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Down What Rabbit-Hole is Trump Heading?

Trump started out as a joke, a fishing expedition, a toe in the water, a run-it-up-the-flagpole staging. Not much happened until he turned up the heat by characterizing the Mexicans crossing the border as drug runners, criminals and rapists. This lightning bolt of incivility didn’t do much to woo Latinos but it boosted his popularity among people I, for one, would not want to be popular with. But it registered where it matters most in politics, the polls.

Since that outburst, which was followed by his “program” to solve the immigration “problem” by deporting 11 million people and building a wall along the entire US-Mexico border, he’s never lost his lead among likely primary Republican voters.

We’ve had to live with hearing him repeat this obviously idiotic and unworkable policy position for months with little more than a few tweaks in the details. Then the terrorist attacks in Paris hit and everything changed and in ways that are disturbing. The imagined Mexican problems disappeared as targets for his quiver of hate to be replaced by Islam with a bit of good ol’ fashioned anti-Black sentiment to fill in any gaps in his schedule.[1]

He started by declaring that no Muslims should be admitted into the country, no matter what their origins are and no matter what kinds of horrors they’re fleeing.

He said that, as President, he would have to close many mosques because, he maintains, they’re not used as places of worship but as secret enclaves for political action.

He has said (repeatedly) that thousands of American Muslims cheered the events of 9/11. Alas, no matter how often he repeats the lie it remains a lie.

Then he kicked it up a notch — because his base was beginning to think that maybe he’d mellowed a bit. Christie out-Trumped him by stating that he wouldn’t even let an orphan under 5 years old in if their parents had been Muslims. And Ben Carson began gaining in the polls.[2]

He then introduced the argument that the way to deal with his fantasized Muslim scourge was to have every Muslim in the country, citizens included, be forced to have their vital information on a national data base that could be monitored. But Carson kept gaining and even Cruz started creeping up so he hinted in a Tweet that perhaps Muslim would also need to wear identifying badges.

After a session in which he outlined his plan for a national data base for Muslims a reporter from NBC asked him if he saw “a difference between requiring Muslims to register and how Jews were treated in Nazi Germany.” He answered, “You tell me.”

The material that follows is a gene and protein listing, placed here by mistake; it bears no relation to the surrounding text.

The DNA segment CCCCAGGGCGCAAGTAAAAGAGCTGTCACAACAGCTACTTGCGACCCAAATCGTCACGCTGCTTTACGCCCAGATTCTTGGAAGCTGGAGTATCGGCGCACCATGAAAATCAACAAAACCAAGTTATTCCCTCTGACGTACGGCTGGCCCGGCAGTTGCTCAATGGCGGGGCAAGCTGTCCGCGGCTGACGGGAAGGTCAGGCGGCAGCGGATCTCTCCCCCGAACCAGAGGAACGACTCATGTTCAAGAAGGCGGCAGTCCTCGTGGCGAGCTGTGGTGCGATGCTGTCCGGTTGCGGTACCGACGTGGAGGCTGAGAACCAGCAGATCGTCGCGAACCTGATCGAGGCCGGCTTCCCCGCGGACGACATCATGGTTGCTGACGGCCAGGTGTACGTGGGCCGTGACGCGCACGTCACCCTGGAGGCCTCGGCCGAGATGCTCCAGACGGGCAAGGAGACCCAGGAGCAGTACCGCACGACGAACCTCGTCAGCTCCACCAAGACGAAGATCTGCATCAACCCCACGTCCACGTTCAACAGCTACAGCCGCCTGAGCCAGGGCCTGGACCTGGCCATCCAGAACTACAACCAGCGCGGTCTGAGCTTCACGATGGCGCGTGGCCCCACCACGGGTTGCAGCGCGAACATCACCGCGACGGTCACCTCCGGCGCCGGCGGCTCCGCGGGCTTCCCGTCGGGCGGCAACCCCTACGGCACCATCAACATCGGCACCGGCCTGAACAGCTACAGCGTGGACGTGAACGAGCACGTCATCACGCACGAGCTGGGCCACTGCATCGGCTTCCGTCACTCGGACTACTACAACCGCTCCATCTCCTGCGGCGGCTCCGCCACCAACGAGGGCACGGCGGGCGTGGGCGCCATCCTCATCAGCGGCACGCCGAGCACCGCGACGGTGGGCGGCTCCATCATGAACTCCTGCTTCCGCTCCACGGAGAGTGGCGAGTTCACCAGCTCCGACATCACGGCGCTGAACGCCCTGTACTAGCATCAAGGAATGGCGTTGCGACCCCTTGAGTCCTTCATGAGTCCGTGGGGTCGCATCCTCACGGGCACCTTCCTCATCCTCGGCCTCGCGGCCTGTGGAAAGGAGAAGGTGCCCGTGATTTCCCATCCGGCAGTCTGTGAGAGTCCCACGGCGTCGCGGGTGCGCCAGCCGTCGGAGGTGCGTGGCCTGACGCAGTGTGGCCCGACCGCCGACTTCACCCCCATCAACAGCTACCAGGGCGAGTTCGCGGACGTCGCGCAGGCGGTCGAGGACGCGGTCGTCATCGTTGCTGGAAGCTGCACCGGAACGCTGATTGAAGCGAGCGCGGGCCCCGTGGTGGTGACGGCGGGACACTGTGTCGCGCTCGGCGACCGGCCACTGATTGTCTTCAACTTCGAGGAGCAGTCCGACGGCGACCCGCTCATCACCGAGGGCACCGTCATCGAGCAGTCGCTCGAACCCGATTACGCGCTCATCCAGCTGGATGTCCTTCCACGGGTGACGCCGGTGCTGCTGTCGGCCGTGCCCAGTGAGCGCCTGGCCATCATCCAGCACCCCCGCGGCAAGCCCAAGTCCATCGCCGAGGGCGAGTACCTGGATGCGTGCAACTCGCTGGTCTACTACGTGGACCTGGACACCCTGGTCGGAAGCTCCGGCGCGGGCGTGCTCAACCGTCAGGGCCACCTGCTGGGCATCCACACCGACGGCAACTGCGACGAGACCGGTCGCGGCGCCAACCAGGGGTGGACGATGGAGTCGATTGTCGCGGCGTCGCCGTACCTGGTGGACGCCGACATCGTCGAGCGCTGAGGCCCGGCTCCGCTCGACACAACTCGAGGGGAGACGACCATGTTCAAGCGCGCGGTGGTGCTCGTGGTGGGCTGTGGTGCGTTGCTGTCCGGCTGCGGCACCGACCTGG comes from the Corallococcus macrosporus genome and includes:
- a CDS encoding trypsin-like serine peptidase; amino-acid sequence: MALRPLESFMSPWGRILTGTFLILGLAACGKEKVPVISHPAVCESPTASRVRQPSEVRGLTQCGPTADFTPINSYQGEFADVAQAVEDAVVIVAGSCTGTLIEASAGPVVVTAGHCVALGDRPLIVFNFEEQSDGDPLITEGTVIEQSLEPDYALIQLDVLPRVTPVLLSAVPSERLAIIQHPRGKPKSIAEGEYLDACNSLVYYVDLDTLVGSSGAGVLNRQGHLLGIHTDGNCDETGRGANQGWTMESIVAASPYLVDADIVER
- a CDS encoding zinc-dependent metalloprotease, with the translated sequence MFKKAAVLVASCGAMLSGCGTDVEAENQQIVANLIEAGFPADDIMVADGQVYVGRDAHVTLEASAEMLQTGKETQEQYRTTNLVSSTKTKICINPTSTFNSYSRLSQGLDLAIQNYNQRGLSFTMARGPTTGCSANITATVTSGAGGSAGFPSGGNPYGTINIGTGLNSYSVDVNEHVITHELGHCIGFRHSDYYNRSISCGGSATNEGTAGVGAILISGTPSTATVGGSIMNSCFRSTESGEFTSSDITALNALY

Even though he later tried walking this national data base notion back, it’s clear what his fans are hearing. It’s not hard to hear. There’s not a lot of subtlety to The Donald. The more nuanced use of “dog whistles” in past political campaigns has been replaced by outright, unvarnished racist and religious hatred. It’s deeply worrisome how his supporters are reacting to his message.

In a recent speech Birmingham, AL (of all places) a black man showed up wearing a T-shirt that had “Black Lives Matter” emblazoned on it and interrupted Trump by chanting those three words. Trump bellowed, “get him the hell outta here.” The man refused to leave — after all, it was an open political rally. The crowd knew how to get this unwelcome interloper out. Several men shoved him and punched him. One tackled him. A woman kicked him after he’d been dragged to the ground and he was repeatedly punched before security escorted him from the rally.

These are the folks who are gathering around Trump. This is where his xenophobic, racist and anti-Muslim blathering are taking us. It is not a happy place. No good can come from this.


[1] He recently posted a set of totally fabricated statistics making it look like virtually every Black person killed in the country was murdered by another Black. In fact, the vast majority of killings are within-race for the simplest of reasons: proximity and opportunity.

[2] While there’s some overlap, Carson’s and Trump’s bases are different. Trump draws the racists and those frightened by “otherness.” Carson’s supporters are overwhelmingly evangelical Christians. Most evangelicals, even if they back Trump’s racist views, are suspicious of his religious commitments.

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